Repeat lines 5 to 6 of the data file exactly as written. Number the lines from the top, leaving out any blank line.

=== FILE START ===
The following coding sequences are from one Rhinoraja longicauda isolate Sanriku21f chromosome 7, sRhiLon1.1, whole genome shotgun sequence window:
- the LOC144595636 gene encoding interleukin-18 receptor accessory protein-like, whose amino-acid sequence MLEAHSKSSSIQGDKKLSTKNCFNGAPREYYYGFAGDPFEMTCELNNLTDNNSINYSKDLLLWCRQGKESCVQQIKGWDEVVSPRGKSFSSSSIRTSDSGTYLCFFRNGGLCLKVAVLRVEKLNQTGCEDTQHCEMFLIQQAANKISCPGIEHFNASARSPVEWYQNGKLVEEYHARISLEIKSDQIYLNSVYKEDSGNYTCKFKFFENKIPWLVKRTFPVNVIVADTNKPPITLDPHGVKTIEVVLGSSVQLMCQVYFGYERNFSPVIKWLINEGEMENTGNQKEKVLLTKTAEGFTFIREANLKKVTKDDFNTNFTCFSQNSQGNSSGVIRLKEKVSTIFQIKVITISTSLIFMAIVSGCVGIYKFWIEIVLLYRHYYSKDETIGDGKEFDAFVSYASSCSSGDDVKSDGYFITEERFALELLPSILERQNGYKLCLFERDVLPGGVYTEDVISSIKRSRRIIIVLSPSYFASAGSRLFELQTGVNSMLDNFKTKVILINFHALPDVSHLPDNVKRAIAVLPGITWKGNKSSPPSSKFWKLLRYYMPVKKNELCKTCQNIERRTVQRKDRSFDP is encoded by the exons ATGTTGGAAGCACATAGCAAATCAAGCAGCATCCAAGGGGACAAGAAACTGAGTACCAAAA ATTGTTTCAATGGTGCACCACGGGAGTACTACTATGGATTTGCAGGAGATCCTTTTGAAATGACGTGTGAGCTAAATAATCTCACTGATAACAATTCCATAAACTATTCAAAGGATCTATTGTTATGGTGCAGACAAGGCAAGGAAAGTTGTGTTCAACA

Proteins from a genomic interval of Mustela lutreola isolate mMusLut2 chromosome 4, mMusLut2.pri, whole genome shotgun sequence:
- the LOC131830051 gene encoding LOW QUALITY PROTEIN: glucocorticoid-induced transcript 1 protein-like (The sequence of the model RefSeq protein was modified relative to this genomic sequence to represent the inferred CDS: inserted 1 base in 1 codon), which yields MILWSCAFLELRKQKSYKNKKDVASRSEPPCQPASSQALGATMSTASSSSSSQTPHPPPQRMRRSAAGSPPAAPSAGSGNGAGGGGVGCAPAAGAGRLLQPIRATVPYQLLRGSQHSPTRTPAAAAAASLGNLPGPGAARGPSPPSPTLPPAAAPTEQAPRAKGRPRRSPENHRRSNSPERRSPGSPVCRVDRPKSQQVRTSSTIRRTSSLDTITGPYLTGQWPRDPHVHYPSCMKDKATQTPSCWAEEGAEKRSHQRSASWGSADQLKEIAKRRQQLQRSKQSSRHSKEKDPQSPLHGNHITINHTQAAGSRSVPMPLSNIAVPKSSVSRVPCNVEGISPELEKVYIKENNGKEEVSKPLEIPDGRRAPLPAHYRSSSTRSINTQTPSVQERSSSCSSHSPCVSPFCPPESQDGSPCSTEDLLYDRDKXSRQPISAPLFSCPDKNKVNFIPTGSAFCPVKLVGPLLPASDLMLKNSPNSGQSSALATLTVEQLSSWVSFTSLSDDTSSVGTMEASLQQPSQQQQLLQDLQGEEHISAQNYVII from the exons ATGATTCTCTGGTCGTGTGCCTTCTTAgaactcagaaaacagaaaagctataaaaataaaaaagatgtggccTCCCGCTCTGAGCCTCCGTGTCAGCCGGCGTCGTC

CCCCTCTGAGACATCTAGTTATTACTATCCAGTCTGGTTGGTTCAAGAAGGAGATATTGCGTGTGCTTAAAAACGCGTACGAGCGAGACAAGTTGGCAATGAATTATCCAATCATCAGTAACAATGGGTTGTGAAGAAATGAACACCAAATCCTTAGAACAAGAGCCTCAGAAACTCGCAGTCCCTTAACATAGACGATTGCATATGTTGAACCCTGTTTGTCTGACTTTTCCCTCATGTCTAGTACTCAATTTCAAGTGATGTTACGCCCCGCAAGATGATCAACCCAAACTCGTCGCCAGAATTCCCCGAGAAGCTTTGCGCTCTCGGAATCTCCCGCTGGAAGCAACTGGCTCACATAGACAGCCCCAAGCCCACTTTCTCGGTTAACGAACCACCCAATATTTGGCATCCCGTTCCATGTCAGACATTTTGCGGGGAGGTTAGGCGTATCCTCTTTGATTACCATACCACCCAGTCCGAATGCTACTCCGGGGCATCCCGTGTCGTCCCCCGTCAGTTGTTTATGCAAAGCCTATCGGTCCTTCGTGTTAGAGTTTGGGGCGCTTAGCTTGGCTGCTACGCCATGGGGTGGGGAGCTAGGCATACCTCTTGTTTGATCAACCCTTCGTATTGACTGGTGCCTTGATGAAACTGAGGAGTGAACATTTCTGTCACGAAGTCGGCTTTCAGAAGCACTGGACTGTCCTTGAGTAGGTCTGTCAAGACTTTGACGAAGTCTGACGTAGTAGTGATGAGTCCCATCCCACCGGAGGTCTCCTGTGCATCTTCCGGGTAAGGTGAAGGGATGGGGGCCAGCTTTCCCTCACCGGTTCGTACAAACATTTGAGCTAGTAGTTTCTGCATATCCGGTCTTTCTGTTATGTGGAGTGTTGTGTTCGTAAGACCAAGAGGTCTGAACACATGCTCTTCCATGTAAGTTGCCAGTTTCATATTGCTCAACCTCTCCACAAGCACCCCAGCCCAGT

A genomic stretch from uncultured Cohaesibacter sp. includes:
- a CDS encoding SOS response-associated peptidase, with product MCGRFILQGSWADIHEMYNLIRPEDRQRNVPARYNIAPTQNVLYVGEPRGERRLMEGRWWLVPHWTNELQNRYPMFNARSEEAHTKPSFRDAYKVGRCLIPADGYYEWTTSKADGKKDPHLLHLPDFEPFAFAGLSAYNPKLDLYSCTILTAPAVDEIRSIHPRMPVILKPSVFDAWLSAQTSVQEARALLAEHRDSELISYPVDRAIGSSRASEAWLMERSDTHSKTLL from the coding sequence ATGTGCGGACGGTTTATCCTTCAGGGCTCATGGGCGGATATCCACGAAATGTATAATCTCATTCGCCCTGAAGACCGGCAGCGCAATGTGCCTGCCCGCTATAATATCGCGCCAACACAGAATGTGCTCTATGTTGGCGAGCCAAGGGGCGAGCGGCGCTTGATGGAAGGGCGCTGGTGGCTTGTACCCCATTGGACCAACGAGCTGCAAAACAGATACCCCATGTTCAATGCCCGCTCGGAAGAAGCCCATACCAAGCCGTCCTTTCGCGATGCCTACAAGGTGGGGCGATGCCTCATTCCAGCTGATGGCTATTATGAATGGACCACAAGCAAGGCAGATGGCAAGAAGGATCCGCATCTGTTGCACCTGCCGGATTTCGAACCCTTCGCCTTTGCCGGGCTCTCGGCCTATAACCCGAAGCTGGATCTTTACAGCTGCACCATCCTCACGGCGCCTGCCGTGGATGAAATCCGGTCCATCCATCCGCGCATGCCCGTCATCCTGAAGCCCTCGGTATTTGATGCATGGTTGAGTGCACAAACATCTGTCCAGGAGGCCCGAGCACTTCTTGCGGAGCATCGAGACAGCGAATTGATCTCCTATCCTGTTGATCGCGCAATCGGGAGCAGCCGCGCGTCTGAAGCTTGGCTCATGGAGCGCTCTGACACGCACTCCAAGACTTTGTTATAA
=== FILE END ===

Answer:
CCCCTCTGAGACATCTAGTTATTACTATCCAGTCTGGTTGGTTCAAGAAGGAGATATTGCGTGTGCTTAAAAACGCGTACGAGCGAGACAAGTTGGCAATGAATTATCCAATCATCAGTAACAATGGGTTGTGAAGAAATGAACACCAAATCCTTAGAACAAGAGCCTCAGAAACTCGCAGTCCCTTAACATAGACGATTGCATATGTTGAACCCTGTTTGTCTGACTTTTCCCTCATGTCTAGTACTCAATTTCAAGTGATGTTACGCCCCGCAAGATGATCAACCCAAACTCGTCGCCAGAATTCCCCGAGAAGCTTTGCGCTCTCGGAATCTCCCGCTGGAAGCAACTGGCTCACATAGACAGCCCCAAGCCCACTTTCTCGGTTAACGAACCACCCAATATTTGGCATCCCGTTCCATGTCAGACATTTTGCGGGGAGGTTAGGCGTATCCTCTTTGATTACCATACCACCCAGTCCGAATGCTACTCCGGGGCATCCCGTGTCGTCCCCCGTCAGTTGTTTATGCAAAGCCTATCGGTCCTTCGTGTTAGAGTTTGGGGCGCTTAGCTTGGCTGCTACGCCATGGGGTGGGGAGCTAGGCATACCTCTTGTTTGATCAACCCTTCGTATTGACTGGTGCCTTGATGAAACTGAGGAGTGAACATTTCTGTCACGAAGTCGGCTTTCAGAAGCACTGGACTGTCCTTGAGTAGGTCTGTCAAGACTTTGACGAAGTCTGACGTAGTAGTGATGAGTCCCATCCCACCGGAGGTCTCCTGTGCATCTTCCGGGTAAGGTGAAGGGATGGGGGCCAGCTTTCCCTCACCGGTTCGTACAAACATTTGAGCTAGTAGTTTCTGCATATCCGGTCTTTCTGTTATGTGGAGTGTTGTGTTCGTAAGACCAAGAGGTCTGAACACATGCTCTTCCATGTAAGTTGCCAGTTTCATATTGCTCAACCTCTCCACAAGCACCCCAGCCCAGT

A genomic stretch from uncultured Cohaesibacter sp. includes: